The Industrial Revolution
1. Describe the impact of industrialization on working class family life and how industrialization affected the relationship between men and women?
2. Explain the development of the agriculture revolution and describe its role in the development of the industrial revolution?
1.The Industrial Revolution radically transformed life for many working class families in England. Many skilled workers such as the hand weavers and tradesmen found themselves unemployed because they could not produce at the rate which the new mechanical looms and such were able. With the end to the cottage industry in which women and children wove cloth in the evenings, families had their extra source of income eliminated.
These radical changes wrought by industrialization forced families into such cities as Manchester and London where they sought employment in the factories and had to live in makeshift residences squeezed into streets without proper sanitary conditions. Whereas the mother was the homemaker and worked in the cottage, perhaps, weaving at night, she now was forced to seek employment in order to supplement the lower wages of her husband, who also lost his trade. Children, too, were unfortunately made to work in order to keep the family from starving. Compounded with this pitiable situation, families worked nearly 16 hours a day. Certainly, under such deplorable economic and social situations, families felt the terrible psychological burden of poverty and deprivation. In addition, many were subjected to diseases were which unknown in the clean countryside.
2. In the agrarian areas, radical changes also took place. Prior to the dawn of technology, those in the rural areas of England led an existence much like that of medieval times. They tended small farms, made their own cloth and ate their own food, visited with neighbors, held festivals, and lived and died in the same area in a closely-knit community of family and longtime friends. But, when the railroad extended across England, this medieval life was altered forever. For, larger farms could now ship their products to the cities. In Thomas Hardy's novel, Tess of the d'Ubervilles, for example, Tess goes to work at a huge dairy farm which ships its milk in the train to London. Also in this novel, there is a description of the new thrashing machine which could employ the women on a large farm that has helped to eliminate the small ones long rented by people like the parents of Tess. In addition, small farmers were further hurt by the Enclosure Acts, a series of acts passed by Parliament between 1750 and 1860, open fields and "wastes"--fens, marshes, rocky land, or moors (areas which could not be cultivated, but on which animals could graze, areas that were indispensable to the peasants for survival) were closed to use by the peasantry.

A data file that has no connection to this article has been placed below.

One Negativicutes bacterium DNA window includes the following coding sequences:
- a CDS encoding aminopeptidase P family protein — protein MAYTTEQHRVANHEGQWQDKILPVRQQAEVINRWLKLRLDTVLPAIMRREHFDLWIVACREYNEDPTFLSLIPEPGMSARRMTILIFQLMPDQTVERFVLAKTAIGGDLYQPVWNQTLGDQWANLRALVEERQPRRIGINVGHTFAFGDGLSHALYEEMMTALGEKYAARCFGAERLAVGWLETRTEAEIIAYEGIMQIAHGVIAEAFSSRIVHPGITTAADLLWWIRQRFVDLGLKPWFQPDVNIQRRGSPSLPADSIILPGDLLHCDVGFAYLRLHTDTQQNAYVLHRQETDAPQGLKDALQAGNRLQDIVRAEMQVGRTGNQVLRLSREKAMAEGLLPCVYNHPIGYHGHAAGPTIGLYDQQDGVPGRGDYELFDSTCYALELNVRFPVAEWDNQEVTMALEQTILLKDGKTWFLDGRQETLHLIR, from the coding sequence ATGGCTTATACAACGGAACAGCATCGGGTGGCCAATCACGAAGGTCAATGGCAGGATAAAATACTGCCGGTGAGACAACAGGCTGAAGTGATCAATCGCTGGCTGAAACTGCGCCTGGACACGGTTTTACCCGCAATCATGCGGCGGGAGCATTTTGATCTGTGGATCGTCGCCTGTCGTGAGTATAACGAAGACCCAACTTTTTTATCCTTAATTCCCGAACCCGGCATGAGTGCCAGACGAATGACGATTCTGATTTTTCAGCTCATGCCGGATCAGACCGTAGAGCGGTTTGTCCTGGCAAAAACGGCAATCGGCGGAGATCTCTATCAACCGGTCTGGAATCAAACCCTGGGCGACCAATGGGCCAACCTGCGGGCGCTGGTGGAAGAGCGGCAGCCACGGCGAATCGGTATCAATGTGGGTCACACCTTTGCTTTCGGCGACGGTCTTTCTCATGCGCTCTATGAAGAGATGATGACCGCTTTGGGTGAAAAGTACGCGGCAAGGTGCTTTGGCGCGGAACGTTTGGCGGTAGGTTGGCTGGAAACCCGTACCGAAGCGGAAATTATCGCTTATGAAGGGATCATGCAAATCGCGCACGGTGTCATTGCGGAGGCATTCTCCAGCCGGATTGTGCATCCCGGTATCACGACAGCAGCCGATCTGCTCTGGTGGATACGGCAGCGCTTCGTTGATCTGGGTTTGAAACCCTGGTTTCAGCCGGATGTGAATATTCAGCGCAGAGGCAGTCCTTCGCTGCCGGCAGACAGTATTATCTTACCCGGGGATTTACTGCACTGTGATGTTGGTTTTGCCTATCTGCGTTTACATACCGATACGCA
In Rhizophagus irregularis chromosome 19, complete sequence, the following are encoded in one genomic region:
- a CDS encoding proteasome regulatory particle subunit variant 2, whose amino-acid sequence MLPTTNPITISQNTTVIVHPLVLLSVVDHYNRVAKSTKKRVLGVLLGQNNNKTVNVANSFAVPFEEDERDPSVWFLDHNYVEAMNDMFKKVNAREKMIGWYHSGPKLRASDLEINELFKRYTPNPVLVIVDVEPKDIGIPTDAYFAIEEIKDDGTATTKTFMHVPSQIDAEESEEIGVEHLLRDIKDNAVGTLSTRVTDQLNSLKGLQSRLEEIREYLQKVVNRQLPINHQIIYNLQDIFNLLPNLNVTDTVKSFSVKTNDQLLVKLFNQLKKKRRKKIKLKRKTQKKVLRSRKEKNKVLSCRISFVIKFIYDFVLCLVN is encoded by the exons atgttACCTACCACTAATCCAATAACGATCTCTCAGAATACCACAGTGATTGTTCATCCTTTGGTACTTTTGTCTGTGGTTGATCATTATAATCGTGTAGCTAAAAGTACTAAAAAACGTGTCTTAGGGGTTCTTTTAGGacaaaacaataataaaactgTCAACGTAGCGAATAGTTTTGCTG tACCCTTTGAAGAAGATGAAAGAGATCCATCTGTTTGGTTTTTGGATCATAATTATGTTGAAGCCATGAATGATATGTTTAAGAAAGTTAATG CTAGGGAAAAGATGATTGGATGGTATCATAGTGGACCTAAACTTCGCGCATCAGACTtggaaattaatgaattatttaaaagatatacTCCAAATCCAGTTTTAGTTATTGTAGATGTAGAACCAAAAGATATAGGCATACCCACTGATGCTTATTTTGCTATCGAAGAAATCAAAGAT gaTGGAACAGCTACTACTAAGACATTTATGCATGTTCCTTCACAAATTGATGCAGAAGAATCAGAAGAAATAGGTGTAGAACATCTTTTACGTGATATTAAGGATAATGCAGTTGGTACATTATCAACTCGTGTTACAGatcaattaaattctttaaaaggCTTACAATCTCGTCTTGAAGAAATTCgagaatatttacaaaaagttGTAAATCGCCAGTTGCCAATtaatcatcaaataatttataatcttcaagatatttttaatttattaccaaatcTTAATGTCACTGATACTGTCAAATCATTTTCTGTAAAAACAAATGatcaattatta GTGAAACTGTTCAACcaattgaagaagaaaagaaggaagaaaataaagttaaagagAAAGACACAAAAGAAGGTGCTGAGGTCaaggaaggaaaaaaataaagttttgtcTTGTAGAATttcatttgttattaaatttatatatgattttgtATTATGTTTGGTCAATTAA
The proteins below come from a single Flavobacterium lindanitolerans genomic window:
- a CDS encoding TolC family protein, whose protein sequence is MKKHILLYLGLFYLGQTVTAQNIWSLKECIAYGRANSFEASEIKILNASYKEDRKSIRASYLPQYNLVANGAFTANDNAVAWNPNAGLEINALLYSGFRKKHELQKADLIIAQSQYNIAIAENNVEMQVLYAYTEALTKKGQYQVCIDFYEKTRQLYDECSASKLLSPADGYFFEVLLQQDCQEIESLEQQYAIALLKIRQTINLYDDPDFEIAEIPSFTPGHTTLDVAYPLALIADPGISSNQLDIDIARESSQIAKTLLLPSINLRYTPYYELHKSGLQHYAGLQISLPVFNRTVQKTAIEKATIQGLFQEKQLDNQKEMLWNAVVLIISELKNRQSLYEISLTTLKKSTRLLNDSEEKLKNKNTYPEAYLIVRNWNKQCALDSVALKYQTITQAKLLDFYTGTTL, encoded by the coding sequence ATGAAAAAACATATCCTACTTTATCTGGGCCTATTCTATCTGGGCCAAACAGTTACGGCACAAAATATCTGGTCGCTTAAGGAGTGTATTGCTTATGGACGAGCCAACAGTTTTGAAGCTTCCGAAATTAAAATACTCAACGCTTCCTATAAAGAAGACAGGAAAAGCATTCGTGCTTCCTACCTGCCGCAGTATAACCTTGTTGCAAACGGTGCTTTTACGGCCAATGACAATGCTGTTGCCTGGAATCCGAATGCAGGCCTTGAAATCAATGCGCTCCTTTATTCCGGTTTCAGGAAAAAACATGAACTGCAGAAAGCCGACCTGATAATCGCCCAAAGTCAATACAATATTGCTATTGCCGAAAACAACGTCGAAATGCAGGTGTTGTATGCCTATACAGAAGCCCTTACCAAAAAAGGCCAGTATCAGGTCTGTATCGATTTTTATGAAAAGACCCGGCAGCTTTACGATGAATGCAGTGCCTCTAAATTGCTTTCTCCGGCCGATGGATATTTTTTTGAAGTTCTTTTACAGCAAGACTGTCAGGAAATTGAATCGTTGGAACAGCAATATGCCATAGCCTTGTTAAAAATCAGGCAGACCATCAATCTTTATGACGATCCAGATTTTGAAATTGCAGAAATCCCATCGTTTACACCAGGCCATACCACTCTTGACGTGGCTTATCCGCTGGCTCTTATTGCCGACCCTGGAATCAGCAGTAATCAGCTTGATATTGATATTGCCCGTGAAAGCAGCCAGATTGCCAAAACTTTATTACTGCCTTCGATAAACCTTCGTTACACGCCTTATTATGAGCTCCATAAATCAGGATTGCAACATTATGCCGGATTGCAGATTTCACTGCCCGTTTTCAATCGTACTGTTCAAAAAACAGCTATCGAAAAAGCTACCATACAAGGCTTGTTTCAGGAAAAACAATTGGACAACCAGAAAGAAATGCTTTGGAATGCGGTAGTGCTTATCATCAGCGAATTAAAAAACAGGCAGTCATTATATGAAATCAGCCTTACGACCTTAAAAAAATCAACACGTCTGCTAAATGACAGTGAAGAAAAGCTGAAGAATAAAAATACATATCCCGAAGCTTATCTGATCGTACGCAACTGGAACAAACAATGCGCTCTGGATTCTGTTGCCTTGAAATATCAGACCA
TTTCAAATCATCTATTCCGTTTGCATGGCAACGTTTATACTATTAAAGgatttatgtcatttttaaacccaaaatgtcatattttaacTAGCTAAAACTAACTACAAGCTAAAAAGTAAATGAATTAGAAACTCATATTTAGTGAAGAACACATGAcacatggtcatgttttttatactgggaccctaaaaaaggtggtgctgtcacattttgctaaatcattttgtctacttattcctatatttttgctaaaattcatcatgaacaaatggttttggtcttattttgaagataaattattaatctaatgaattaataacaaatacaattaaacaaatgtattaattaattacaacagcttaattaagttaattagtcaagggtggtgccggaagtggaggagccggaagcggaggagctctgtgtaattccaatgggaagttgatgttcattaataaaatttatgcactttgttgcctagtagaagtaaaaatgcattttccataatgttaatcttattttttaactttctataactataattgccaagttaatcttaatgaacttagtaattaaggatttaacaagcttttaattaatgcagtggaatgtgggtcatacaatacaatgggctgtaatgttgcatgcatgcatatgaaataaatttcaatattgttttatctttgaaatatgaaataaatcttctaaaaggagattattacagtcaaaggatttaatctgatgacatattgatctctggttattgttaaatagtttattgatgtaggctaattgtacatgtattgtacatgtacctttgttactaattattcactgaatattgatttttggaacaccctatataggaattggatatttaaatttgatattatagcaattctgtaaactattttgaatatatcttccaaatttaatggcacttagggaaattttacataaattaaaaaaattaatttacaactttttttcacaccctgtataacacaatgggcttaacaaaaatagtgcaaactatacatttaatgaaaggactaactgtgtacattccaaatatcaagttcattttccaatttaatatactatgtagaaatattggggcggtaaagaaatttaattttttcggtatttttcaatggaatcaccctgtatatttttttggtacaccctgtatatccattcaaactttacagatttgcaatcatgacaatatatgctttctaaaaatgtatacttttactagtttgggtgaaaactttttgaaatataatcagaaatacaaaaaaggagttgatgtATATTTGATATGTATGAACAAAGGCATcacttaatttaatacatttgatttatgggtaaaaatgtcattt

They hang the man, and flog the woman,
That steals the goose from off the common;
But let the greater villain loose,
That steals the common from the goose. -English folk poem
These Acts, along with the new technology and the train, forced out the small landowners, who resorted to moving into the cities to seek employment in the cities, thus driving down wages as there became a surfeit of workers. One historian writes that the elimination of the small farm,
...led to new practices of agriculture, such as crop rotation, and resulted in a dramatic increase in productivity over time.... Whatever the long term effect, the immediate one was to advantage those fortunate enough to become individual owners and to devastate the peasant class.
While the Industrial Revolution created a new class of capitalists and a rising class of merchants and shopkeepers, it sprouted a desperate and deprived lower class, especially in the major industrial cities of England.
The industrial revolution led to a separation between the workplace and home, changing, accordingly, the roles that men and women played, in the previous cottage system. For example, all the members of an working class family went to work, while, in the middle class families, only men went to work, providing the financial security of their families.
In a working class family, not only the man, but also the woman provided the basic food and clothing for the family. The women also worked in factories, in unhealthy environments, payed usually by the hour to maximize the profits of the factories' owners.
Unlike the women from working class families, the middle class women stayed at home, taking care of homes and their children, allowing their husbands to take care of their families, as providers. The middle class women had little freedom, no education and no career, hence no their own money and their position was inferior to their husbands. The husband was considered the head of the house and the obedience of his wife was a must. In divorce cases, the law was on husband's side and the children went to the father, since he was the provider of the family, the mother gaining limited rights to see the children.